Where counsel is independent, he/she does not have an attorney-client relationship with the insurer. Accordingly, communications with the insurer are not protected by the attorney-client privilege. Instead, the RLLI assures us that these communications would be protected by a “common interest” doctrine. However, many jurisdictions do not have a well-developed body of law on the common interest doctrine. Where such law exists, often the interests must be identical for the common interest to apply. See, e.g., Ayers Oil Co. v. Am. Bus. Brokers, Inc., 2009 U.S. Dist. LEXIS 111928, *5 (E.D. Mo. Dec. 2, 2009). The RLLI establishes, by virtue of the provisions on reservations of rights and the supposed resulting need for independent counsel, as well as by the tripartite provisions discussed above, that the interests of the insured and insurer are not identical. 

The insurer must provide independent counsel, but the insured “may” select that counsel.

Under § 16, if the insurer issues a reservation of rights, it “must” provide independent counsel. However, under § 17, the insured “may” select that counsel. The gap here anticipates that there will be circumstances in which the insurer is obligated to supply independent counsel, but the insured leaves that selection up to the insurer. Under other provisions of the RLLI discussed above, the insurer would, presumably, then face potential liability for the conduct of the defense by the counsel that it selected, all the while being precluded from controlling the defense and existing in a tenuous environment with respect to attorney-client privilege for its communications. Liable for failing to supervise defense counsel, but unable to do so.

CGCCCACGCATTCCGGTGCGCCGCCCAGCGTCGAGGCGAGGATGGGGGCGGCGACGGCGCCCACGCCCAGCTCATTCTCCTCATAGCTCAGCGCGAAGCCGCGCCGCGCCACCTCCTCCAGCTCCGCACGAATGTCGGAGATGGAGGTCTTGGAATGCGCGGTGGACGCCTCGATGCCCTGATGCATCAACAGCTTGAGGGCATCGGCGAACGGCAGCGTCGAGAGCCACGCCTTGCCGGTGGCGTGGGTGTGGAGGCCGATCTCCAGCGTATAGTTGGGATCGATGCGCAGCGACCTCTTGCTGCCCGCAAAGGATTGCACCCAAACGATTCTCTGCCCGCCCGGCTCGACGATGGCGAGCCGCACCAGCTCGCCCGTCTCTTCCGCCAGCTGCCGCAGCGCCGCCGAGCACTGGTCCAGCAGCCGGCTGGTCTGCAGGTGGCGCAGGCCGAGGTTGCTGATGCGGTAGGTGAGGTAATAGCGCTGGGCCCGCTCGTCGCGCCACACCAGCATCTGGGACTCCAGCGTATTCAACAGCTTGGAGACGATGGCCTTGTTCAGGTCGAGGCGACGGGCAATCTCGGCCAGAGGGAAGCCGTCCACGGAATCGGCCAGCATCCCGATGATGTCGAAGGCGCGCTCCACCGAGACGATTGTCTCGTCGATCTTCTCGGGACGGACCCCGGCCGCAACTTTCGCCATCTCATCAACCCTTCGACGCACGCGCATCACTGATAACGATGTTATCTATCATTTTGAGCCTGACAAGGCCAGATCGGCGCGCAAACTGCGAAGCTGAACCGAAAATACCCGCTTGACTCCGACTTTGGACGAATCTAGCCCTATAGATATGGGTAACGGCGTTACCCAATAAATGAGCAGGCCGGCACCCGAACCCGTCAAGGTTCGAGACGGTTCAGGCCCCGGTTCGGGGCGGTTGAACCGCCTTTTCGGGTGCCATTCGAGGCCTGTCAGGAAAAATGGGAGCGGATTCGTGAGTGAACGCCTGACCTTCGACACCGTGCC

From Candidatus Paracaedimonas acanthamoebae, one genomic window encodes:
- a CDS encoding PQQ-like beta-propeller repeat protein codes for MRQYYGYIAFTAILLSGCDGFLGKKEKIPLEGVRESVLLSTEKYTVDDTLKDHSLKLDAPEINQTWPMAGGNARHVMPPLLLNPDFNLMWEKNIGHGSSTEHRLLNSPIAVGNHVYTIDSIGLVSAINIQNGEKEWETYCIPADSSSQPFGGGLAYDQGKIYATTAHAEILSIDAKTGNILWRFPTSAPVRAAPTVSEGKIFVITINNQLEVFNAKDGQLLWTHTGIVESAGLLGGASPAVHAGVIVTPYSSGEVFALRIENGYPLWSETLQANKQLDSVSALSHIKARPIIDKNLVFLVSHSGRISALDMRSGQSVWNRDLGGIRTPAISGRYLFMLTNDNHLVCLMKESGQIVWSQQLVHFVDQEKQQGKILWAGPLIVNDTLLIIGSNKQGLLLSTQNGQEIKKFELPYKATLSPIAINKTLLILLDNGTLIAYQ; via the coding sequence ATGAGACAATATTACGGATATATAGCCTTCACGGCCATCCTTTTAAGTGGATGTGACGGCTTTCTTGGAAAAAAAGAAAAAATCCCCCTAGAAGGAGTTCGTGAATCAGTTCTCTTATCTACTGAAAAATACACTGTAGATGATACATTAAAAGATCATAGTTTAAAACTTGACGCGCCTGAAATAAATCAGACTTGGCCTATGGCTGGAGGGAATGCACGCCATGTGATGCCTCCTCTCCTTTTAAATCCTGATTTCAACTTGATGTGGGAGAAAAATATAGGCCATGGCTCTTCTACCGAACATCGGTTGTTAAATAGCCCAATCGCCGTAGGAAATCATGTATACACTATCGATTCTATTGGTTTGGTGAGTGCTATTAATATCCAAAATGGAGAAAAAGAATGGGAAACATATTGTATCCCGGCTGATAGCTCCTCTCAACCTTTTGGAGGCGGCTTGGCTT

HOW THE COURTS HAVE REACTED

§ 16

Rejected:

Outdoor Venture Corp. v. Phila. Indem. Ins. Co., No. 6:16-cv-182-KKC, 2018 U.S. Dist. LEXIS 167986, at *55 (E.D. Ky. Sep. 27, 2018). The insured cited a 2016 draft of the RLLI, instead applying Kentucky law.

Watch for our next post in this series, which considers RLLI’s thoughts on the insured’s duty to cooperate. Our prior posts in the series can be found at:

RLLI – Exclusions

RLLI – Duty to Defend

RLLI – The Tripartite Relationship


Related Services: Insurance
Attorneys: Angela Higgins

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The BSCR Insurance Blog examines topics and developments of interest to insurance carriers, with a particular focus on Missouri and Kansas law. Learn more about the editor, Angela M. Higgins, and our Insurance practice.